First, make sure your section describing the external mouse contains this line (or that the line looks like this):

Option     "Device" "/dev/input/mice"

If the "Device" line is different, change it to the above and try to restart X. If this doesn't solve your problem, make your touchpad the CorePointer in the "Server Layout" section:

InputDevice    "Touchpad" "CorePointer"

and make your external device "SendCoreEvents":

InputDevice    "USB Mouse" "SendCoreEvents"

finally add this to your external device's section:

Option      "SendCoreEvents"    "true"

If all of the above doesn't work for you, please check relevant bug trackers for possible bugs, or go through the forums to see if anyone has found a better solution.

Touchpad synchronization issues

Sometimes the cursor may freeze for several seconds or start acting on its own for no apparent reason. This behavior is accompanied by records in /var/log/messages.log

 psmouse.c: TouchPad at isa0060/serio1/input0 lost synchronization, throwing 3 bytes away

This problem has no general solution, but there are several possible workarounds.

  • If you use CPU frequency scaling, avoid using the "ondemand" governor and use the "performance" governor when possible, as the touchpad may lose sync when the CPU frequency changes.
  • Avoid using an ACPI battery monitor.
  • Attempt to load psmouse with "proto=imps" option. To do that, add this line to your /etc/modprobe.conf:
options psmouse proto=imps
  • Try another desktop environment. Some users report that this problem only occurs when using XFCE or GNOME, for whatever reason

Tapping issues

If you are not using Xorg input hotplugging, you should know that Xorg v7.4 does not enable tapping by default. To enable it, add the following line to the touchpad's InputDevice section in /etc/X11/xorg.conf:

Section "InputDevice"
        Option "TapButton1" "integer"
        Option "TapButton2" "integer"
        Option "TapButton3" "integer"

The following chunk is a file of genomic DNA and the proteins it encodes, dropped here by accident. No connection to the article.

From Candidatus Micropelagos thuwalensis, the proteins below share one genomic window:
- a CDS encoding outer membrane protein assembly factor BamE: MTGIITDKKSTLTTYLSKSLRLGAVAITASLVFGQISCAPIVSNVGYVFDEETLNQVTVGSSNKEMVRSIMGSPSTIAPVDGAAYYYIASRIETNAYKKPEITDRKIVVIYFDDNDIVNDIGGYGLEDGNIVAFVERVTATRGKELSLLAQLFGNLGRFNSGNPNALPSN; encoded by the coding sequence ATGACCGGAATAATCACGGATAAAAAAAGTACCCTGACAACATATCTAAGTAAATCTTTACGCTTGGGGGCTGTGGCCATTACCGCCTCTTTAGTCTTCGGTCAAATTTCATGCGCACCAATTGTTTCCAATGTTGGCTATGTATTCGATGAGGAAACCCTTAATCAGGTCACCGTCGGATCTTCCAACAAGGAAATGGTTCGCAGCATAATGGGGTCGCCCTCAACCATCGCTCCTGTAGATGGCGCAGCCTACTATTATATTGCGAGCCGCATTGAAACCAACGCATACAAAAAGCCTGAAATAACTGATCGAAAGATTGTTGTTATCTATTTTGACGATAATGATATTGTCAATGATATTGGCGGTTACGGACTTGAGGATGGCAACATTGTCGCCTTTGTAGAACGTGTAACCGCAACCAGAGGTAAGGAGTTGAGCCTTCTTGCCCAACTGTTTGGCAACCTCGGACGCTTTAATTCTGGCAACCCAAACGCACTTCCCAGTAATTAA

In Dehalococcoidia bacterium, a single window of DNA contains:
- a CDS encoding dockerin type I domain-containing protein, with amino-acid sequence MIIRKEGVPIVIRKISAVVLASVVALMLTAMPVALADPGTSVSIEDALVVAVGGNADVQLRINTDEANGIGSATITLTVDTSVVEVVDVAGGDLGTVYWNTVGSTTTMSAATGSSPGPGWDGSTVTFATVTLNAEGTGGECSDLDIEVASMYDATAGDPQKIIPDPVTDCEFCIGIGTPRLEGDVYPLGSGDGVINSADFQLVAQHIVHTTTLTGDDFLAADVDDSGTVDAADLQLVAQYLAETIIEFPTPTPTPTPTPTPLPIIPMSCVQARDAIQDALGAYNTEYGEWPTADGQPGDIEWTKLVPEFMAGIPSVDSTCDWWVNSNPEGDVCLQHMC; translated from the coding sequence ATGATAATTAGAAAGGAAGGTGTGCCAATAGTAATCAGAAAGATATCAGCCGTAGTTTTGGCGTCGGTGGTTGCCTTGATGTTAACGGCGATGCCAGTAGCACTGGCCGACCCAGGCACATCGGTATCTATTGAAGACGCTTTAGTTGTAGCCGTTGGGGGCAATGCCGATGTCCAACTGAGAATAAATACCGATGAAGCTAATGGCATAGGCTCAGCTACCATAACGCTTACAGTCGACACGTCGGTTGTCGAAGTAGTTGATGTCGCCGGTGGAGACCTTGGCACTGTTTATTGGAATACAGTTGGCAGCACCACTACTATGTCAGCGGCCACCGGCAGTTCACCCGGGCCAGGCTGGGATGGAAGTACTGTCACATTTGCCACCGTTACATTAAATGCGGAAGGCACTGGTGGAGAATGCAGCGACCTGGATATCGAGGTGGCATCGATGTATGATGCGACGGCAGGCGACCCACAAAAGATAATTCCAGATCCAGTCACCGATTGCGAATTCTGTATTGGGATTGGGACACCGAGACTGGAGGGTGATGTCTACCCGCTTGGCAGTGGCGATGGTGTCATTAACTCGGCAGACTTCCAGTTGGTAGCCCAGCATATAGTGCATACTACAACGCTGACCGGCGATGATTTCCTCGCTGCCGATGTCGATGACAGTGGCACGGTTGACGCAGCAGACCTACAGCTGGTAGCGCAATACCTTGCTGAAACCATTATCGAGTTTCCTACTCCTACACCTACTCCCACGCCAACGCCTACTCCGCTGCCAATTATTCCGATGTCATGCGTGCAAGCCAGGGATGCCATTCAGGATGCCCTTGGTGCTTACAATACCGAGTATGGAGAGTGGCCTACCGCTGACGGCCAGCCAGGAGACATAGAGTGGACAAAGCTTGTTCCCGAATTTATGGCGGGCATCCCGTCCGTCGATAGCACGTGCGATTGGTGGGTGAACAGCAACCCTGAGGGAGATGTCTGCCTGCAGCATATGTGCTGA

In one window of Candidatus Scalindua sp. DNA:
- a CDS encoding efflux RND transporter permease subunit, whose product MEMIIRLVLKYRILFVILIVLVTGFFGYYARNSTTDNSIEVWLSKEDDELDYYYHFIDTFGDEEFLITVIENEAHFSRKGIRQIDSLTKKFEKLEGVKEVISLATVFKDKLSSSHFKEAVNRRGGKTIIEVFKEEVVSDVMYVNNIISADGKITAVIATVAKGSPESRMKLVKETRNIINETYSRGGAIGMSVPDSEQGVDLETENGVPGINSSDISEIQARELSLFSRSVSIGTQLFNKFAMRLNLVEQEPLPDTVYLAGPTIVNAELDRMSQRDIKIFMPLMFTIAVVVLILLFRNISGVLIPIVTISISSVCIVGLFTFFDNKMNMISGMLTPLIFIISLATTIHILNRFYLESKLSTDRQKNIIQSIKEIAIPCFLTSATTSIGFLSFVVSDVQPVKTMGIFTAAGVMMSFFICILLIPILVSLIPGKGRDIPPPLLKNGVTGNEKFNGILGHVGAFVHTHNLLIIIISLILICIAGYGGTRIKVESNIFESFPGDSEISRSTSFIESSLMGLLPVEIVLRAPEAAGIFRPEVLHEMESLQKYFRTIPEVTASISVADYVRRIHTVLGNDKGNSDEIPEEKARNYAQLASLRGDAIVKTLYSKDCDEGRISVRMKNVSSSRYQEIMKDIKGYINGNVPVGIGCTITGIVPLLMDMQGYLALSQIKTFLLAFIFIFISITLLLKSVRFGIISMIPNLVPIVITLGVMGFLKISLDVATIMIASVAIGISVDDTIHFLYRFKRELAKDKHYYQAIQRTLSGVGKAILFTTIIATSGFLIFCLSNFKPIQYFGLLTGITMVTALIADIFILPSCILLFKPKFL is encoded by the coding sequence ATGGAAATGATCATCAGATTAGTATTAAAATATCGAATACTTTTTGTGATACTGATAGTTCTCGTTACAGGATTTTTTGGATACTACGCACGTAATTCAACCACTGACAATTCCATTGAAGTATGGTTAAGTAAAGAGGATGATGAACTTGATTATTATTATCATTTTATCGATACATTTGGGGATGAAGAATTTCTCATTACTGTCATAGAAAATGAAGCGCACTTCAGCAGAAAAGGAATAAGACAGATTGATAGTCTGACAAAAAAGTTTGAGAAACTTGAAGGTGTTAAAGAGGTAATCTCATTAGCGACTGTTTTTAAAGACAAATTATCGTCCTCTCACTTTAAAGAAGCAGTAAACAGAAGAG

The integer of option "TapButton1" means which mouse button is reported on a non-corner one-finger tap. Usually it is 1. The integer of option "TapButton2" means which mouse button is reported on a non-corner two-finger tap. Usually it is 2. The integer of option "TapButton3" means which mouse button is reported on a non-corner three-finger tap. Usually it is 3.

Delay between a button tap and the actual click

If you experience a delay between the tap on the touchpad and the actual click that is registered you need to enable FastTaps:

If you're using input hotplugging(default behavior), change your 11-x11-synaptics.fdi(or 99-x11-synaptics.fdi, in some cases) so that it contains:

<merge key="input.x11_options.FastTaps" type="string">1</merge>

If you're using xorg-server with disabled input hotplugging change xorg.conf so that you have:

Section "InputDevice"
     Identifier "Synaptics Touchpad"
     Driver "synaptics"
     Option "FastTaps" "1"

SynPS/2 Synaptics TouchPad can't grab event device, errno=16

If you are using Xorg 7.4, you may get a warning like this from /var/log/Xorg.0.log, thais is because the driver will grab the event device for exclusive use when using the Linux 2.6 event protocol. When it fails, X will return this error message.

Grabbing the event device means that no other user space or kernel space program sees the touchpad events. This is desirable if the X config file includes /dev/input/mice as an input device, but is undesirable if you want to monitor the device from user space.

If you want to control it, add or modify the "GrabEventDevice" option in you touchpad section in xorg.conf:

Option "GrabEventDevice" "boolean"

This will come into effect when X is restarted, though you can also change it by using synclient. When changing this parameter with the synclient program, the change will not take effect until the Synaptics driver is disabled and re-enabled. This can be achieved by switching to a text console and then switching back to X.

External Resources

Synaptics TouchPad driver: [6]